CONFERENCE


 Exchange experience
 Discuss tensions and challenges
 Consider possibilities for joint
  actions



                                     20
General issues


   Policy running ahead of practice?
   Valuing the necessary processes?
   Evaluating emerging outcomes?
   Managing synergy?
   Resources?


                                        21
Transparency: context

 Free movement of labour: key principle in
  policy
 single market
 influence of globalisation
 establishment of multinational corporations
  and conglomerates
 obstacles to mobility?
 problem of transferring qualifications from one
  country to another

                                               22
Outline

 Three strategies
 Recent Community action on transparency and
  recognition of qualifications
 Gradual convergence of approaches and
  policies
 Europass single framework for transparency of
  qualifications
 Main tensions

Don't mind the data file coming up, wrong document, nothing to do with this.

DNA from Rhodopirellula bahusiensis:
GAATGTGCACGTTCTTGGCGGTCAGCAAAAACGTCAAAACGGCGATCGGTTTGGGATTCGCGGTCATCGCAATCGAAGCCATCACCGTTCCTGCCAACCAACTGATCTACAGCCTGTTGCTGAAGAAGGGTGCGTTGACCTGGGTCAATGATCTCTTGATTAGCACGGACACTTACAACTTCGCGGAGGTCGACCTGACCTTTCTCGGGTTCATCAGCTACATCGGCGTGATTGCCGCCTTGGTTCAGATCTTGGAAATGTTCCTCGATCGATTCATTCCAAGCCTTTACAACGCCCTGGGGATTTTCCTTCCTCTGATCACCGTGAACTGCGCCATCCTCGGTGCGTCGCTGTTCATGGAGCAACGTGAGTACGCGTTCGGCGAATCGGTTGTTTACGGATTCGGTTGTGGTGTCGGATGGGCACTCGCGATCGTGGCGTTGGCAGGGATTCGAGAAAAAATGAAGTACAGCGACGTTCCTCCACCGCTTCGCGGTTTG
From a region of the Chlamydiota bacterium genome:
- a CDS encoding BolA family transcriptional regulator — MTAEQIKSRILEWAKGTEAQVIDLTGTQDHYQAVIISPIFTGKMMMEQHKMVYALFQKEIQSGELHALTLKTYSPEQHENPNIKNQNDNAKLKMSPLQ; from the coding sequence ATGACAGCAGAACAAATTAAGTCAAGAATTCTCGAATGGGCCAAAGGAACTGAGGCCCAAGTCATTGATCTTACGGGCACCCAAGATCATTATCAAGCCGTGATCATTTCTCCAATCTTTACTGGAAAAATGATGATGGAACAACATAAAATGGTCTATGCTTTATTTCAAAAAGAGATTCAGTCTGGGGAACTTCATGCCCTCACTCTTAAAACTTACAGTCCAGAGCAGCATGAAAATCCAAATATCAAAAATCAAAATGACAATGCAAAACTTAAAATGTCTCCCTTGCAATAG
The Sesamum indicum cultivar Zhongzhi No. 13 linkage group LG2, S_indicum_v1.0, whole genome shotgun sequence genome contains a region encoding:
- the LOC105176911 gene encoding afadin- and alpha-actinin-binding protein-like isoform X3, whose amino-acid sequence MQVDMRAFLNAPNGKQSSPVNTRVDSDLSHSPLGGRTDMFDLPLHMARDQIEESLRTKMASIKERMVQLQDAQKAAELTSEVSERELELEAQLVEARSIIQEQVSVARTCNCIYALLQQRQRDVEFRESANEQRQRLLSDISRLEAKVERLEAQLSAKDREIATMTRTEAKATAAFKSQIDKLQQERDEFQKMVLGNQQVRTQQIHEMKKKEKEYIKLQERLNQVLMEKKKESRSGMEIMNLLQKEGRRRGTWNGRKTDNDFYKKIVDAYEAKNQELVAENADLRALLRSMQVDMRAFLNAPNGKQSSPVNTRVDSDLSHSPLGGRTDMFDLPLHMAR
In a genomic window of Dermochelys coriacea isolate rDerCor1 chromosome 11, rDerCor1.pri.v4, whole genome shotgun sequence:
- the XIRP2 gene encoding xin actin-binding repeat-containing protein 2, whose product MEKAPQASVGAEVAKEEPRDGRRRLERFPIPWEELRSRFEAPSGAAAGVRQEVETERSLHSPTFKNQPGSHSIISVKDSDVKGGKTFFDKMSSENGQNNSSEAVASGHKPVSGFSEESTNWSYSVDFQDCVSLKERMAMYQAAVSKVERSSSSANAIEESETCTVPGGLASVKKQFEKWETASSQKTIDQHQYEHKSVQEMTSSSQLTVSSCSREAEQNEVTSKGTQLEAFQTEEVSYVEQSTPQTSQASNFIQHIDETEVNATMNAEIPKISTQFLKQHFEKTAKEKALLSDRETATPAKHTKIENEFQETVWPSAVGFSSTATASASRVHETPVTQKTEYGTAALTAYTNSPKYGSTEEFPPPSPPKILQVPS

 Questions for discussion

                                             23
  Removing obstacles to
  mobility: three strategies


 Recognition of qualifications: directives
  (“top down”)
 Comparability of qualifications: five-
  level framework
 Transparency of qualifications: projects
  to policy (“bottom-up”)

                                         24
Actions to improve
transparency of qualifications

 Networks of specialised agencies
 (ENIC, NARIC, Information points on the
  EU Directives, EURES, Euroguidance,
  NRP)
 establishment of formal recognition
  processes
 new instruments to make qualifications
  more easily understood

                                       25
Instruments to promote
transparency of qualifications

 Diploma supplement, Certificate supplement,
  European CV

A gradual convergence of approaches and
  policies
 A single framework for transparency:
  Europass
 European CV, certificate and diploma
  supplements, the common European framework
  of reference for languages and Europass-
  Training (MobiliPass)                    26
Europass: added value

Creates a co-ordinated portfolio of documents
stronger communications impact than separate
 documents
for citizens: coherent, effective, accessible
for national systems: link information services
 and systems, improve internal transparency
for Community: open architecture for future
 development

                                                   27
Progress on transparency

Working methodology: was European Forum a critical
  success factor?
 Mainstreamed successful practice from projects